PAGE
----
• Marian Parsons

          Yes, that’s true! There are some benefits to having it on that wall, even if it’s not the way I initially planned it.

      • Marian Parsons

        No, the hallway opening is fixed. it will have the new basement staircase on one side and Marshall’s bedroom is on the other.

      • Teresa Sivey

        One thing to consider is resale value. I know that is far from your mind right now, but who knows. The house is a great ranch style that appeals to those of us of a certain age. But I think having the frig so far away from rest of the kitchen would give me second thoughts. Could you put the frig by the stairs and the pantry on the other wall?

    6. Sheri

      Have you considered moving the pantry to the other side of the family room doorway? You would have cabinets running all along the range wall that way. You could then move the refrigerator down and add another cabinet or even a freestanding antique cabinet next to fridge. Excited to see finished kitchen.

    7. Kim

      Could you keep the current plan but substitute a different pantry cupboard, perhaps order another cabinet in the correct size, or an antique piece? Relocate the pantry cabinet you’ve purchased to the corner dining area and add to it to create a larger pantry and display area with open shelves on top and closed cabinets on the bottom – something like you had in Minnesota. A pretty place for your collections. Add an outlet for cabinet lighting?

      • Marian Parsons

        The pantry cabinet we ordered is exactly like the one we had in Minnesota. Yes, it is possible to separate the two and maybe even order another cabinet or two. It’s something to consider!

        Oh, I just realized you meant the butler’s pantry. Something like that would be pretty. I’d have to look at the space and what would fit.

    8. sandi m

      Good comments. I would not want to relocate the fridge. Visually, it’s in the best spot now. I like Sheri’s comment to move the 4 foot pantry to other side of the family room door, move fridge down and add another smaller piece next to it. Or perhaps order a 2-3 foot matching cabinet to put next to it? Decisions, decisions, I know you’ll make the right one for YOU.

      • Marian Parsons

        Yes, I had considered splitting them up, so that is a possibility. Since we are getting an integrated fridge, I really like the idea of having it next to a cabinet. Another consideration, though!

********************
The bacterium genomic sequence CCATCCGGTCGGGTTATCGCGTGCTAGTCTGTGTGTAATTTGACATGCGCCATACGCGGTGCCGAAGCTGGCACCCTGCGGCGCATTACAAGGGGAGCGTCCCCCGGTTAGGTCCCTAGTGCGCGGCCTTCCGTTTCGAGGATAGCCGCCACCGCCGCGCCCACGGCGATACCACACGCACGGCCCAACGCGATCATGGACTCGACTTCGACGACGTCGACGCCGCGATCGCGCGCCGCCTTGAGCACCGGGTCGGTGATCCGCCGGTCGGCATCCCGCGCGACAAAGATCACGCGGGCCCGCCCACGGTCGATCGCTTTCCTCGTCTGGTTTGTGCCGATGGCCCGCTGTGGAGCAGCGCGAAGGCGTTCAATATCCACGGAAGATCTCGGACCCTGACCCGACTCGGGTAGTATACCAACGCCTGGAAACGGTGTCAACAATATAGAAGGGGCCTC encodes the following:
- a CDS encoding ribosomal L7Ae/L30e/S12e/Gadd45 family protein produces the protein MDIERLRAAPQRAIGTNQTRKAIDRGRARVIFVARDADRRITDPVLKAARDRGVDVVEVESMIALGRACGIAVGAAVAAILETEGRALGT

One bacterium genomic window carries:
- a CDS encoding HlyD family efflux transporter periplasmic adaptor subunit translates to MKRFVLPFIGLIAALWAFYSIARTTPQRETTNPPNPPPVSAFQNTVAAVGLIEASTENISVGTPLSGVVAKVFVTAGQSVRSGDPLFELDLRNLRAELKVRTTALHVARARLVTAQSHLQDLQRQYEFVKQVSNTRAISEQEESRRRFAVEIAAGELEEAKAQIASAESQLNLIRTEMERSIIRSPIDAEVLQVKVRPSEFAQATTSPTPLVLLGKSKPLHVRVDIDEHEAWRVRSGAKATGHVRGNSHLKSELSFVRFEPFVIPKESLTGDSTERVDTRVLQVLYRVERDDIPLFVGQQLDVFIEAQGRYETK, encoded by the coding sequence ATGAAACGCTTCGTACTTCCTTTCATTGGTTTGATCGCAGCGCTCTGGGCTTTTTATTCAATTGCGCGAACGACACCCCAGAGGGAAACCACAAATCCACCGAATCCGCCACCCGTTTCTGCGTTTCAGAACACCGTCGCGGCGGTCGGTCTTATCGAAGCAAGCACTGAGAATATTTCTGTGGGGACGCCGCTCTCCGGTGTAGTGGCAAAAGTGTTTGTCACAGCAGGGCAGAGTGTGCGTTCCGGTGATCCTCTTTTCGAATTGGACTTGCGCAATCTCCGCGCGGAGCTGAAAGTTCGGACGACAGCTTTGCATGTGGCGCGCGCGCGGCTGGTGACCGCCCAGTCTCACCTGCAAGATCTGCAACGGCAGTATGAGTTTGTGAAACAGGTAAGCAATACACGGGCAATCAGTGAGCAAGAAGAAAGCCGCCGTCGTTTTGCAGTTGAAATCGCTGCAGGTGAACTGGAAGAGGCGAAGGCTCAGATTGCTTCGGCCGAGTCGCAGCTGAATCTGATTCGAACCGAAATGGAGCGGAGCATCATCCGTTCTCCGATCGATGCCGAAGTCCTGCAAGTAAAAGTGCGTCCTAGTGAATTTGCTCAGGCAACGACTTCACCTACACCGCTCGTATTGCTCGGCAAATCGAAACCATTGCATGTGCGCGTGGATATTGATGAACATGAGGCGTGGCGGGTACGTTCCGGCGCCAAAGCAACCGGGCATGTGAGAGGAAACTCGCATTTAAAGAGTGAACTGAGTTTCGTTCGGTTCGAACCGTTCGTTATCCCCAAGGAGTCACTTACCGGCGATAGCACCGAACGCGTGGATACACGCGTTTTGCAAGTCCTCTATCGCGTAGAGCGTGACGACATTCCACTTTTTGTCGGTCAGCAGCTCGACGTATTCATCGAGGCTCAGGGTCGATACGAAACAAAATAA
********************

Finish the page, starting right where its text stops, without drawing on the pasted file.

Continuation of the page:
9. Shari

      Marion, I cut out cardboard when I designed my bathroom. It helped me visualize how large the tub, shower, and sink would be, and if I would have enough space for walkways. It made it easier to try different layouts than tape on the floor. There might even be a third choice you haven’t thought about yet.

      • Marian Parsons

        yes, I’ve done that before, too, and it is so helpful!

    10. Sandy

      Sorry you’re having a hiccup but don’t doubt that whatever way y’all choose to arrange will work out well and be beautiful!

    11. Karen

      It’s a personal choice. Whatever works best for you is the way to go. If you are looking for out-of-the-box idea to consider – what about putting the wall back to create a separate boot / mud room for that back entrance? If I had my druthers, I would want a separate space for all that “chaos” that comes in from the outside before entering into the kitchen space. Love me a good British boot rack / storage / wall hooks. Then you would have a wall for the fridge and pantry right where they work best in a kitchen triangle set up. But I bet this would mess with your long run of already-ordered cabinets making my suggestion a moot point. No doubt the end result is going to be smashing no matter how you work the new layout ☺️

      • Marian Parsons

        I had considered the idea of leaving just the wall, but I really don’t want to block any light. I’d rather figure out the organization (which I’ve done in the past with other homes.) In our PA house, the front door went right into the living room and the side door went right into the family room, so we didn’t have a landing place by either door. We just figured out solutions that worked.

    12. JoAnn Lener

      I suggest moving the opening to the dining room closer towards the corner with the door to the outside, and then move the wall (w/ door) of the newly built basement stair to give you the room for your refrigerator and pantry. This will accomplish two things, the door to the basement won’t open against the opening to the dining room and you can leave your kitchen just the way you want it. I would slide the opening of the dining room so that neither the door to the outside or the new door to the basement would be opening against it. It would be an added cost to the construction because a new opening with a new header would be involved, but you would get the kitchen you want and not always wonder “what if”.

    13. Pamela Bold, CKD (retired)